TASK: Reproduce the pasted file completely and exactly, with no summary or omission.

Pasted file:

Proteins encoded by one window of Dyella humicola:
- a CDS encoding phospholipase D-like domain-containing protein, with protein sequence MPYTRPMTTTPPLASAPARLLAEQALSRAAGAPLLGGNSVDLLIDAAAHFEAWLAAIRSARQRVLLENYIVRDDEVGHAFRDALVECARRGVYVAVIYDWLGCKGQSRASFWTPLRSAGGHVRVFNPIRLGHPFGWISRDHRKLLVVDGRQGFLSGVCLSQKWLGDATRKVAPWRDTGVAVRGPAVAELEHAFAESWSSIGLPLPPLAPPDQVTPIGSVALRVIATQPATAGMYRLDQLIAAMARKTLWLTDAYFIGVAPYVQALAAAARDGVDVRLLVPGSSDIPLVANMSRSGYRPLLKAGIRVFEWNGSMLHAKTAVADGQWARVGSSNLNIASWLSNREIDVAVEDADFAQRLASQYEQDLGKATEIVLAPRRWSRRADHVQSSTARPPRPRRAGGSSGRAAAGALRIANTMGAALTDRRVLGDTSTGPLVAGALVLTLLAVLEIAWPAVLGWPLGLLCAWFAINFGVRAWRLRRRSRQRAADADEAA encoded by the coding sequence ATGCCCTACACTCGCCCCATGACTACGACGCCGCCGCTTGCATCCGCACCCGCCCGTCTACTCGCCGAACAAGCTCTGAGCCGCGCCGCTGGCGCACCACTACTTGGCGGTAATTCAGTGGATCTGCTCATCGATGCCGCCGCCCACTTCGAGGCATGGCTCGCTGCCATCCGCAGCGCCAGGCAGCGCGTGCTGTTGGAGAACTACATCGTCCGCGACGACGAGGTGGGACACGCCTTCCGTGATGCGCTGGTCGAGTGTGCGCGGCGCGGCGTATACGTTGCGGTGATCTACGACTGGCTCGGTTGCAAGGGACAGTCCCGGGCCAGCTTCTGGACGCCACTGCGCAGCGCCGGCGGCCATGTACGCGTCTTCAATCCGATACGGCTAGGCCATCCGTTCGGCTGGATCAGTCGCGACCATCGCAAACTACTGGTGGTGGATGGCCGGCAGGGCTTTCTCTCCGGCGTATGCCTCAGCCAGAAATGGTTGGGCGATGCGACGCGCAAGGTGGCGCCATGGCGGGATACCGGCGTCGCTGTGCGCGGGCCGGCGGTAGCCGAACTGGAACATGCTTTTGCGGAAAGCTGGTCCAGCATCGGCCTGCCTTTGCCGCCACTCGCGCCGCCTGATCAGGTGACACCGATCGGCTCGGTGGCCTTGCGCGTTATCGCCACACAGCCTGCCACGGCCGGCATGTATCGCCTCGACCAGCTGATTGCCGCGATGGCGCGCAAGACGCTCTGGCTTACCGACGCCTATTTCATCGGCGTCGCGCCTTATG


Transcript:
Proteins encoded by one window of Dyella humicola:
- a CDS encoding phospholipase D-like domain-containing protein, with protein sequence MPYTRPMTTTPPLASAPARLLAEQALSRAAGAPLLGGNSVDLLIDAAAHFEAWLAAIRSARQRVLLENYIVRDDEVGHAFRDALVECARRGVYVAVIYDWLGCKGQSRASFWTPLRSAGGHVRVFNPIRLGHPFGWISRDHRKLLVVDGRQGFLSGVCLSQKWLGDATRKVAPWRDTGVAVRGPAVAELEHAFAESWSSIGLPLPPLAPPDQVTPIGSVALRVIATQPATAGMYRLDQLIAAMARKTLWLTDAYFIGVAPYVQALAAAARDGVDVRLLVPGSSDIPLVANMSRSGYRPLLKAGIRVFEWNGSMLHAKTAVADGQWARVGSSNLNIASWLSNREIDVAVEDADFAQRLASQYEQDLGKATEIVLAPRRWSRRADHVQSSTARPPRPRRAGGSSGRAAAGALRIANTMGAALTDRRVLGDTSTGPLVAGALVLTLLAVLEIAWPAVLGWPLGLLCAWFAINFGVRAWRLRRRSRQRAADADEAA encoded by the coding sequence ATGCCCTACACTCGCCCCATGACTACGACGCCGCCGCTTGCATCCGCACCCGCCCGTCTACTCGCCGAACAAGCTCTGAGCCGCGCCGCTGGCGCACCACTACTTGGCGGTAATTCAGTGGATCTGCTCATCGATGCCGCCGCCCACTTCGAGGCATGGCTCGCTGCCATCCGCAGCGCCAGGCAGCGCGTGCTGTTGGAGAACTACATCGTCCGCGACGACGAGGTGGGACACGCCTTCCGTGATGCGCTGGTCGAGTGTGCGCGGCGCGGCGTATACGTTGCGGTGATCTACGACTGGCTCGGTTGCAAGGGACAGTCCCGGGCCAGCTTCTGGACGCCACTGCGCAGCGCCGGCGGCCATGTACGCGTCTTCAATCCGATACGGCTAGGCCATCCGTTCGGCTGGATCAGTCGCGACCATCGCAAACTACTGGTGGTGGATGGCCGGCAGGGCTTTCTCTCCGGCGTATGCCTCAGCCAGAAATGGTTGGGCGATGCGACGCGCAAGGTGGCGCCATGGCGGGATACCGGCGTCGCTGTGCGCGGGCCGGCGGTAGCCGAACTGGAACATGCTTTTGCGGAAAGCTGGTCCAGCATCGGCCTGCCTTTGCCGCCACTCGCGCCGCCTGATCAGGTGACACCGATCGGCTCGGTGGCCTTGCGCGTTATCGCCACACAGCCTGCCACGGCCGGCATGTATCGCCTCGACCAGCTGATTGCCGCGATGGCGCGCAAGACGCTCTGGCTTACCGACGCCTATTTCATCGGCGTCGCGCCTTATG